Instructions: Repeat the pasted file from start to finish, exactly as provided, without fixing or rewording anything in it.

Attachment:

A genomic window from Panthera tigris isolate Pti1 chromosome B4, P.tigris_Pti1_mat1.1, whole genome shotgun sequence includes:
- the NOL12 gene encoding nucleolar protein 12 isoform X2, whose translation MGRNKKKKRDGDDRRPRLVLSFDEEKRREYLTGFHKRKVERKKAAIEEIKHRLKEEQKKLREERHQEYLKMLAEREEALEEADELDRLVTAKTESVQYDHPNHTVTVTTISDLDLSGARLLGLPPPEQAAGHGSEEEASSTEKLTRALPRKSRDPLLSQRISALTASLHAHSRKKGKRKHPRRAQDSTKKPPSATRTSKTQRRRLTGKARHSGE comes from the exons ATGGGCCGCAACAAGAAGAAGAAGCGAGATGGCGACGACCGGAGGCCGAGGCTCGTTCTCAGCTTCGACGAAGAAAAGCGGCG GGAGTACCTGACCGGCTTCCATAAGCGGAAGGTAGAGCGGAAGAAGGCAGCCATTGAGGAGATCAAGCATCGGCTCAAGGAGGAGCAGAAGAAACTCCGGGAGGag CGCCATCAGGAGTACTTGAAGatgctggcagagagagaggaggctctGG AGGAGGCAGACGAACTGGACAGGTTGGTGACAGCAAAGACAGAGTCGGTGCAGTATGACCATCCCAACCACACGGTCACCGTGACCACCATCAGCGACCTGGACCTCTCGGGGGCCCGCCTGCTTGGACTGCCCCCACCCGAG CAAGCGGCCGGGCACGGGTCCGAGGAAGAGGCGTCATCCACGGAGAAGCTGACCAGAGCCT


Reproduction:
A genomic window from Panthera tigris isolate Pti1 chromosome B4, P.tigris_Pti1_mat1.1, whole genome shotgun sequence includes:
- the NOL12 gene encoding nucleolar protein 12 isoform X2, whose translation MGRNKKKKRDGDDRRPRLVLSFDEEKRREYLTGFHKRKVERKKAAIEEIKHRLKEEQKKLREERHQEYLKMLAEREEALEEADELDRLVTAKTESVQYDHPNHTVTVTTISDLDLSGARLLGLPPPEQAAGHGSEEEASSTEKLTRALPRKSRDPLLSQRISALTASLHAHSRKKGKRKHPRRAQDSTKKPPSATRTSKTQRRRLTGKARHSGE comes from the exons ATGGGCCGCAACAAGAAGAAGAAGCGAGATGGCGACGACCGGAGGCCGAGGCTCGTTCTCAGCTTCGACGAAGAAAAGCGGCG GGAGTACCTGACCGGCTTCCATAAGCGGAAGGTAGAGCGGAAGAAGGCAGCCATTGAGGAGATCAAGCATCGGCTCAAGGAGGAGCAGAAGAAACTCCGGGAGGag CGCCATCAGGAGTACTTGAAGatgctggcagagagagaggaggctctGG AGGAGGCAGACGAACTGGACAGGTTGGTGACAGCAAAGACAGAGTCGGTGCAGTATGACCATCCCAACCACACGGTCACCGTGACCACCATCAGCGACCTGGACCTCTCGGGGGCCCGCCTGCTTGGACTGCCCCCACCCGAG CAAGCGGCCGGGCACGGGTCCGAGGAAGAGGCGTCATCCACGGAGAAGCTGACCAGAGCCT